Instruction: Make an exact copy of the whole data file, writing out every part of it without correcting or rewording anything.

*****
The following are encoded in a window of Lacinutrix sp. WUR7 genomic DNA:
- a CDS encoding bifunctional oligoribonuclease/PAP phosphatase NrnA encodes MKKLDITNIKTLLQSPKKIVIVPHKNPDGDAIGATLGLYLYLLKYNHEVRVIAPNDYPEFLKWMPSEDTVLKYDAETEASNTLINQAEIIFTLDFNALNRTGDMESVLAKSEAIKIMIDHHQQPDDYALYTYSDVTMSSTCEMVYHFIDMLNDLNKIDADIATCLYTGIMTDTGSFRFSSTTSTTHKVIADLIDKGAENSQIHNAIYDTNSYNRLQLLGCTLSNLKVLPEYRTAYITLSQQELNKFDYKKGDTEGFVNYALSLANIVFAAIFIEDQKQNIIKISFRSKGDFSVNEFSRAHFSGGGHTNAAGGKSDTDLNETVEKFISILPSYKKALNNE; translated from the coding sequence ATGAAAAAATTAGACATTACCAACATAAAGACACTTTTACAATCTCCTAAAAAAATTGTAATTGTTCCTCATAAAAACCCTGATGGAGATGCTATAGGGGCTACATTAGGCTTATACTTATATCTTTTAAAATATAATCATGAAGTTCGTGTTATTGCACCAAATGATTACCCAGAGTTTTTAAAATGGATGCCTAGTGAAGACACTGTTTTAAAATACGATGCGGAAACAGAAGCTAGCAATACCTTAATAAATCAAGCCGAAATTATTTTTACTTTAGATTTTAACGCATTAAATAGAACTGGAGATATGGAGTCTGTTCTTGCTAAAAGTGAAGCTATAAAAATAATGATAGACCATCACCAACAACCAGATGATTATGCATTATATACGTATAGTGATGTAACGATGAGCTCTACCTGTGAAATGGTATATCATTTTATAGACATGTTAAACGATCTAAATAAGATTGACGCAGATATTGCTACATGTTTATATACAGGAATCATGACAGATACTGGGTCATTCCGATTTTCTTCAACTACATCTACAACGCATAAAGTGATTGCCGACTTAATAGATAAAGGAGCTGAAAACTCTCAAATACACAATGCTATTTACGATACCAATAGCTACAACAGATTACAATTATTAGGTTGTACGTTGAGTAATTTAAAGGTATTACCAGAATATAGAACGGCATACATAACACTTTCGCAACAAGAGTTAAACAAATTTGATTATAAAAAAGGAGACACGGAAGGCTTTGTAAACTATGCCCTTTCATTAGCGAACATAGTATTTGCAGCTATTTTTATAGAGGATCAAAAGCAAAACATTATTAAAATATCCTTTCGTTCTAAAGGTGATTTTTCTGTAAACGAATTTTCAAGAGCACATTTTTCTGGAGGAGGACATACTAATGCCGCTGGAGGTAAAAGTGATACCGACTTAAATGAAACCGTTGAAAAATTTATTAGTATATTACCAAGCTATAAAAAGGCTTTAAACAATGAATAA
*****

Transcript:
The following are encoded in a window of Lacinutrix sp. WUR7 genomic DNA:
- a CDS encoding bifunctional oligoribonuclease/PAP phosphatase NrnA encodes MKKLDITNIKTLLQSPKKIVIVPHKNPDGDAIGATLGLYLYLLKYNHEVRVIAPNDYPEFLKWMPSEDTVLKYDAETEASNTLINQAEIIFTLDFNALNRTGDMESVLAKSEAIKIMIDHHQQPDDYALYTYSDVTMSSTCEMVYHFIDMLNDLNKIDADIATCLYTGIMTDTGSFRFSSTTSTTHKVIADLIDKGAENSQIHNAIYDTNSYNRLQLLGCTLSNLKVLPEYRTAYITLSQQELNKFDYKKGDTEGFVNYALSLANIVFAAIFIEDQKQNIIKISFRSKGDFSVNEFSRAHFSGGGHTNAAGGKSDTDLNETVEKFISILPSYKKALNNE; translated from the coding sequence ATGAAAAAATTAGACATTACCAACATAAAGACACTTTTACAATCTCCTAAAAAAATTGTAATTGTTCCTCATAAAAACCCTGATGGAGATGCTATAGGGGCTACATTAGGCTTATACTTATATCTTTTAAAATATAATCATGAAGTTCGTGTTATTGCACCAAATGATTACCCAGAGTTTTTAAAATGGATGCCTAGTGAAGACACTGTTTTAAAATACGATGCGGAAACAGAAGCTAGCAATACCTTAATAAATCAAGCCGAAATTATTTTTACTTTAGATTTTAACGCATTAAATAGAACTGGAGATATGGAGTCTGTTCTTGCTAAAAGTGAAGCTATAAAAATAATGATAGACCATCACCAACAACCAGATGATTATGCATTATATACGTATAGTGATGTAACGATGAGCTCTACCTGTGAAATGGTATATCATTTTATAGACATGTTAAACGATCTAAATAAGATTGACGCAGATATTGCTACATGTTTATATACAGGAATCATGACAGATACTGGGTCATTCCGATTTTCTTCAACTACATCTACAACGCATAAAGTGATTGCCGACTTAATAGATAAAGGAGCTGAAAACTCTCAAATACACAATGCTATTTACGATACCAATAGCTACAACAGATTACAATTATTAGGTTGTACGTTGAGTAATTTAAAGGTATTACCAGAATATAGAACGGCATACATAACACTTTCGCAACAAGAGTTAAACAAATTTGATTATAAAAAAGGAGACACGGAAGGCTTTGTAAACTATGCCCTTTCATTAGCGAACATAGTATTTGCAGCTATTTTTATAGAGGATCAAAAGCAAAACATTATTAAAATATCCTTTCGTTCTAAAGGTGATTTTTCTGTAAACGAATTTTCAAGAGCACATTTTTCTGGAGGAGGACATACTAATGCCGCTGGAGGTAAAAGTGATACCGACTTAAATGAAACCGTTGAAAAATTTATTAGTATATTACCAAGCTATAAAAAGGCTTTAAACAATGAATAA